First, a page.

A UMNS Report
By Kathy L. Gilbert and Linda Bloom*
3:00 P.M. ET April 12, 2012
Historically, the treatment of indigenous people by Christian churches ‚ÄĒincluding Methodists ‚ÄĒ has been good, bad and ugly.
As The United Methodist Church gathers for its worldwide legislative session
April 24-May 4 in Tampa, Fla., the denomination will recognize that
history and take steps toward healing with Native Americans and other
indigenous people around the world.
The Rev. Anita Phillips, director of the church‚Äôs Native American
Comprehensive Plan, is praying her fellow United Methodists will make a
‚Äúspiritual investment‚ÄĚ during the service that will bear fruit for years
‚ÄúI will pray for my brothers and sisters in the church to be able to
draw on a sense of courage of Christ to be able to make themselves
vulnerable to hear our story,‚ÄĚ she said.
An ‚ÄúAct of Repentance for Indigenous People‚ÄĚ worship service is
planned April 27 during the 2012 General Conference, as part of a charge to the United Methodist Commission on Christian Unity and Interreligious Concerns by church legislators four years ago.
Since then, the commission has held nearly two dozen listening
sessions with indigenous people in the United States as well as two
sessions outside the United States. The agency also has submitted a resolution
asking the denomination to continue the process of healing
relationships with indigenous persons. The legislation calls on annual
(regional) conferences to be in dialogue and to hold their own Act of
The Rev. George E. ‚ÄúTink‚ÄĚ Tinker, a citizen of the Osage Nation and
an indigenous advocate and theologian, will be the worship service‚Äôs
keynote speaker. Tinker is on the faculty at United Methodist-related
Iliff School of Theology in Denver and an ordained pastor in the
Evangelical Lutheran Church in America.
Tinker said churches have a long history of being a part of European
colonization in which native people were killed and had their land taken
and put in the hands of white people.
Those things call for repentance, he said.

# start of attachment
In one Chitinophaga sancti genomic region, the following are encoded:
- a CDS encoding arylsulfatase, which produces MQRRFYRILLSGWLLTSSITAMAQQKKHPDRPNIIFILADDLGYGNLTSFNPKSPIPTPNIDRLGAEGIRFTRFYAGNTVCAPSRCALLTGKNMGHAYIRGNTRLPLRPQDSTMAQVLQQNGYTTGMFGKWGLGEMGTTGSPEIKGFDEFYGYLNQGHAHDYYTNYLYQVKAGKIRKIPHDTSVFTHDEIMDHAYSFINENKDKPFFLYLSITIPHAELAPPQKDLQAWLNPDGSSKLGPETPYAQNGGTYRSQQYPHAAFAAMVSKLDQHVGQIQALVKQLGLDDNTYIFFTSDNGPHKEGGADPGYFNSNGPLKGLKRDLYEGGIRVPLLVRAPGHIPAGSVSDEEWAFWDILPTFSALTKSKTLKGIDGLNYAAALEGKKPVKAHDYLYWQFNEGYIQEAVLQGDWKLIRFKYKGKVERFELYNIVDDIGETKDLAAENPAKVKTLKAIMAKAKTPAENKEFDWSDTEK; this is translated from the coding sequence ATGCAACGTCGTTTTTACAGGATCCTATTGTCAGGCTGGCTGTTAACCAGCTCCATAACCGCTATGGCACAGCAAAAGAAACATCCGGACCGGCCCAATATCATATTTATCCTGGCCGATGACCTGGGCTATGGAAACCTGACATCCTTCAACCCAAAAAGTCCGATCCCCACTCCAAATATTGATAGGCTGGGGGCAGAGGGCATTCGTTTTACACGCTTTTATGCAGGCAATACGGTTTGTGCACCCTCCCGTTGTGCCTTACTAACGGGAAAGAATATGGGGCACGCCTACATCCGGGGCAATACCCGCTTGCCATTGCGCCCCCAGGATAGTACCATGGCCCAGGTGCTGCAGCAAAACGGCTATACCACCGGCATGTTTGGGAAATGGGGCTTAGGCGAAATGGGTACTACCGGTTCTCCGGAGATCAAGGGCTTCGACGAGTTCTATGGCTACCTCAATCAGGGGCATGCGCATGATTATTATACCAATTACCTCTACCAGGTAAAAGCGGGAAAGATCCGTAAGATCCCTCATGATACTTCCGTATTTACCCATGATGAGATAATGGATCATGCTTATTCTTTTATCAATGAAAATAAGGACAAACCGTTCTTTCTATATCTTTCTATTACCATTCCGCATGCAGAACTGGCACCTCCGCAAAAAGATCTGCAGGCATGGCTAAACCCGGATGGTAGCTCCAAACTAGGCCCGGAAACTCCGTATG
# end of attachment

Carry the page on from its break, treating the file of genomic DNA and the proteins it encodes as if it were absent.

‚ÄúThe United Methodist Church is the first national denomination in
the U.S. to take this sense of culpability, sense of corporate sin,
seriously and to make a statement about it,‚ÄĚ he said. ‚ÄúI have such great
respect for Methodists who are actually intending to do something about
this history of violence that most Americans just ignore.‚ÄĚ
Originally, the 2012 General Conference had been scheduled to meet in Richmond, Va., but the location was moved to Tampa in 2006 because of a church policy regarding meeting in cities that are home to professional sports teams with Native American names.
The site selection team initially was unaware that Richmond was home
to the Richmond Braves, a minor league baseball team affiliated with the
Atlanta Braves. Church members had raised concerns about team mascots when the 2000 United Methodist General Conference met in Cleveland, home to the Cleveland Indians baseball team.
Tampa, it turns out, has its own dark history regarding the treatment
of indigenous people, said the Rev. Stephen J. Sidorak Jr., top
executive of the Commission on Christian Unity.
He noted that the city‚Äôs connection to the Trail of Tears ‚ÄĒ the
forced relocation of Native Americans from the southeastern United
States after passage of the Indian Removal Act of 1830 ‚ÄĒ ‚Äúis not widely
But the history is being acknowledged locally. A ‚Äútweet‚ÄĚ on April 11
from the Tampa Bay History Center, for example, said, ‚ÄúToday in 1836,
407 Seminoles were ‚Äėdeported‚Äô from Fort Brooke, Tampa, to New Orleans
and forced to walk to Indian Territory (Oklahoma).‚ÄĚ
The area surrounding the Tampa Convention Center, where General
Conference will meet, holds other acknowledgements of the vanished
Native American culture.